FOODBORNE ILLNESS AND DISEASE CAUSING AGENT Hemorrhagic Colitis Enterohemorrhagic Escherichia coli (EHEC) 0157:H7 0157:NM 026H11 0145:NM 0103:H2 0111:NM INCUBATION SOURCE CONTROL MEASURES Three to eight days, with a median of three to four days May be asymptomatic, but associated with bloody stool EHEC are bacteria that can be found in the intestinal tract of cattle, in contaminated water, and unpasteurized milk. Main implicated foods: Undercooked ground beef, unpasteurized milk and cheese, and raw vegetables can be contaminated if treated with fecally contaminated water. Hepatitis A is a virus passed through the feces, urine, blood, of an infected person, or through fecally contaminated water. Main implicated foods: Those that are not heated after handling, such as salads, sandwiches, milk, water, luncheon meats, fruits, bakery products; and shellfish. Exclude infected worker from the food establishment. Cook to proper internal temperature. Avoid raw and cooked crosscontamination. Practice good personal hygiene. Properly clean and sanitize equipment, utensils, and surfaces. Hepatitis A (Infectious Hepatitis) Hepatovirus or Hepatitis A virus 15 to 50 days, depending on dose; average 28 to 30 days Exclude infected worker from the food establishment. Cook food thoroughly. Purchase from approved sources. Dispose of sewage properly. Practice good personal hygiene. Avoid hand contact with foods. Immunize food workers. Intestinal Cryptosporidiosis Cryptosporidium parvum parasite Three to nine days The Cryptosporidium parvum parasite is found in the intestinal tract of cattle, domestic animals and in humans. Practice good personal hygiene. Thoroughly wash produce. Only use pasteurized apple cider. Main implicated foods: Salads and raw vegetables, ready-to-eat foods, milk, unpasteurized apple cider.
Listeriosis Listeria monocytogenes One day to 3 weeks Listeriosis is a bacterial infection of the intestinal tract. It is caused by Listeria monocytogenes which is commonly found in the soil. Main implicated foods: Unpasteurized milk, cheeses, and ice cream. It can also be found in vegetables, poultry, meats, seafood, and ready-to-eat deli meats. Keep food storage areas dry and clean. Avoid cross-contamination. Use pasteurized dairy products. Clean and sanitize prep surfaces. 4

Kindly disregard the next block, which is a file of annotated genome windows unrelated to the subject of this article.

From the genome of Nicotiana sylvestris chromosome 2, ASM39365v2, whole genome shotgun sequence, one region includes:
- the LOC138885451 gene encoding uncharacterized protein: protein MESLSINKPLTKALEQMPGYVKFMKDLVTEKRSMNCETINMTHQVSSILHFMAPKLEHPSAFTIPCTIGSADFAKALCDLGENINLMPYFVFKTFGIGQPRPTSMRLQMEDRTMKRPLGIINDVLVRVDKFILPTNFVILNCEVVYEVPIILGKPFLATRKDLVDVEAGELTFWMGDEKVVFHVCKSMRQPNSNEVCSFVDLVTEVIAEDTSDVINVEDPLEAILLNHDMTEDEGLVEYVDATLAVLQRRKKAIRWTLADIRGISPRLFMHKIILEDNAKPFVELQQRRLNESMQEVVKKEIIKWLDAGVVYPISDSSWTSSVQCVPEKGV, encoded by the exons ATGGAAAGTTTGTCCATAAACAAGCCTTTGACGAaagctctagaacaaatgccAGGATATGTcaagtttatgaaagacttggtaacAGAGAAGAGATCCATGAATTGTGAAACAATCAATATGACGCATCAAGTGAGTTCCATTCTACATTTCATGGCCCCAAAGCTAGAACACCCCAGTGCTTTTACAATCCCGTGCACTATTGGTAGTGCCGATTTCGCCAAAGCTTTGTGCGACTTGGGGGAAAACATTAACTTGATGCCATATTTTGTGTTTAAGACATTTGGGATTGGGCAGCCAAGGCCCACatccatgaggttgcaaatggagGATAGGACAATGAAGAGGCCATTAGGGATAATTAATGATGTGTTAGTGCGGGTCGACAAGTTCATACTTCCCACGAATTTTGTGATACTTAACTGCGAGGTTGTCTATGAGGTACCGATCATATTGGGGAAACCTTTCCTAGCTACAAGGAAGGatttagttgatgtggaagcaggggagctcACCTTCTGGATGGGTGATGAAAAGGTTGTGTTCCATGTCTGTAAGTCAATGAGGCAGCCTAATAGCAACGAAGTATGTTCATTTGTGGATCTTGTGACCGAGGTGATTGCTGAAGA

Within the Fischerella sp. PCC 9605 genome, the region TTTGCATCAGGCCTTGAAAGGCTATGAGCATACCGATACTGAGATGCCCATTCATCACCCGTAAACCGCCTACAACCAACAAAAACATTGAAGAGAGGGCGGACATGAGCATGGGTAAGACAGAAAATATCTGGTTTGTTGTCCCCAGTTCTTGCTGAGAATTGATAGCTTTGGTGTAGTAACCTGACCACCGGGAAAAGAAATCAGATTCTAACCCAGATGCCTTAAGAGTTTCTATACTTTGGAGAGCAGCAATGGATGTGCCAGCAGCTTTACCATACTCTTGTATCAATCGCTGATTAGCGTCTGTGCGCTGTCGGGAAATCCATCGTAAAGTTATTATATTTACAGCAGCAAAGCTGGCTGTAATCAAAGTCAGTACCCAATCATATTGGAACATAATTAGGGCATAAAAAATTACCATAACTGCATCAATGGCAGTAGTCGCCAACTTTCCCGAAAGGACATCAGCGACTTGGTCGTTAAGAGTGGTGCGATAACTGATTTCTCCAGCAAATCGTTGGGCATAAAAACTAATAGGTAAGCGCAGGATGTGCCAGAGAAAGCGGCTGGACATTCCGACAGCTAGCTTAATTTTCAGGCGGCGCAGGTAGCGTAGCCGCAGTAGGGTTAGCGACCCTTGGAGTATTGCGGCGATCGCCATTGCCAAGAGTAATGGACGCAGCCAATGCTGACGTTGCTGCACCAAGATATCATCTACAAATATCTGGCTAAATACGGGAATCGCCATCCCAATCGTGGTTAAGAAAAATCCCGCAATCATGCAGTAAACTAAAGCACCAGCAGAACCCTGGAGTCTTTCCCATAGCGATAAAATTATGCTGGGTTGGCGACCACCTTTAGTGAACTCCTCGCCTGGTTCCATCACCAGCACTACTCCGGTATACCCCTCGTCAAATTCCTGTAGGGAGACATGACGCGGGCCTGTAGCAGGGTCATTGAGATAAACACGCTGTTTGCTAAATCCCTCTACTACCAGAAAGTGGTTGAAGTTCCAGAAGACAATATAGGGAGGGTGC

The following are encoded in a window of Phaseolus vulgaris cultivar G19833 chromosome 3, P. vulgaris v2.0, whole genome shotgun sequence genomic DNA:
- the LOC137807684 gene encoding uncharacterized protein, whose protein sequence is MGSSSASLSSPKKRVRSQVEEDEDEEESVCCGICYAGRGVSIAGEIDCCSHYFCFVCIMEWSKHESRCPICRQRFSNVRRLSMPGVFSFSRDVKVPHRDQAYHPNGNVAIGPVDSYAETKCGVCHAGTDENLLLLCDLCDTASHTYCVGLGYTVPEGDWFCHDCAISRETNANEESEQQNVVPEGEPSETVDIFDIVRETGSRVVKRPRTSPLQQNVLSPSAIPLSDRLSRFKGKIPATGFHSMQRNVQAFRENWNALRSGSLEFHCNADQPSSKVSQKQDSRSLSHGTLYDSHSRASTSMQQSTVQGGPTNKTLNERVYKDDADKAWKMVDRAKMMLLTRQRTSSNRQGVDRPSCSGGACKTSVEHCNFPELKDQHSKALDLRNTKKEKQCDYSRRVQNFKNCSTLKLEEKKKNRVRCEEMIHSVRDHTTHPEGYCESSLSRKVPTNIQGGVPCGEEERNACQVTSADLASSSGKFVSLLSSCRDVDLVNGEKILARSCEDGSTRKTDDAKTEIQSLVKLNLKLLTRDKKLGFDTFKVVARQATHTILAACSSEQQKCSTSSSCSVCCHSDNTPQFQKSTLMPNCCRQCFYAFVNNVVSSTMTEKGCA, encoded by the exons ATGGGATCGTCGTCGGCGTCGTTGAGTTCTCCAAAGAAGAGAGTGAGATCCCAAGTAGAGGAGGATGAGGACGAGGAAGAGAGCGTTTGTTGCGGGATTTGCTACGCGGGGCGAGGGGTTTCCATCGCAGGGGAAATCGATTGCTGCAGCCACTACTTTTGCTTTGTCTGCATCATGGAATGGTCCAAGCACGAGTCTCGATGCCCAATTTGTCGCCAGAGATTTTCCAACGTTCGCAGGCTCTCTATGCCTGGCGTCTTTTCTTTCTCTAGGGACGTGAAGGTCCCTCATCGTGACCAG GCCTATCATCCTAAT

FOODBORNE ILLNESS AND DISEASE CAUSING AGENT Norovirus Gastroenteritis Norovirus (Formerly called Norwalk virus) INCUBATION SOURCE CONTROL MEASURES Usually 24 to 48 hours Norovirus is a gastrointestinal disease passed in a fecal to oral transmission by an infected person. Main implicated foods: Raw vegetables and raw shellfish from fecally contaminated waters. The Rotavirus is a gastrointestinal tract illness passed through fecal to oral transmission. Main implicated foods: Contaminated water, ice, and ready-to-eat foods. The salmonella bacteria is found in the feces of infected domestic or wild animals Main implicated foods: Raw poultry products, foods that have been crosscontaminated from raw poultry products, and pork, meat products, milk, eggs, egg custards and sauces, and other high protein foods. The Scombroid toxin occurs in partially spoiled fish that have high amounts of histadine in their tissues. Main implicated foods: Fish (especially tuna and mackerel) that has been improperly refrigerated. Shigellosis is caused by the Shigella bacterium, which can be transmitted through the feces of an infected person, and contaminated water Main implicated foods: Ready to eat foods, such as tuna, potato, and chicken salads. Macaroni salads, gravies, and milk products can also be implicated. Exclude infected worker from the food establishment. Cook food thoroughly. Purchase from approved sources. Dispose of sewage properly. Practice good personal hygiene. Avoid hand contact with foods. Rotavirus Gastroenteritis Rotavirus Typically two days Use sanitary water. Practice good personal hygiene. Cook foods to proper internal temperatures. Salmonellosis Salmonella spp. bacteria Six to 72 hours, usually about 12 to 36 hours Chill foods rapidly. Cook foods thoroughly. Use pasteurized egg products and milk. Avoid cross -contamination from raw to cooked foods. Practice good personal hygiene. Sanitize equipment. Scombroid poisoning Scombroid toxin A few minutes to two hours Promptly refrigerate or freeze fish, or eat soon after being caught. Shigellosis Shigella spp. bacteria 12 to 96 hours, usually 1 to 3 days Exclude infected worker from the food establishment. Practice good personal hygiene. Chill foods rapidly. Cook food thoroughly. Protect and treat water. Control flies. 5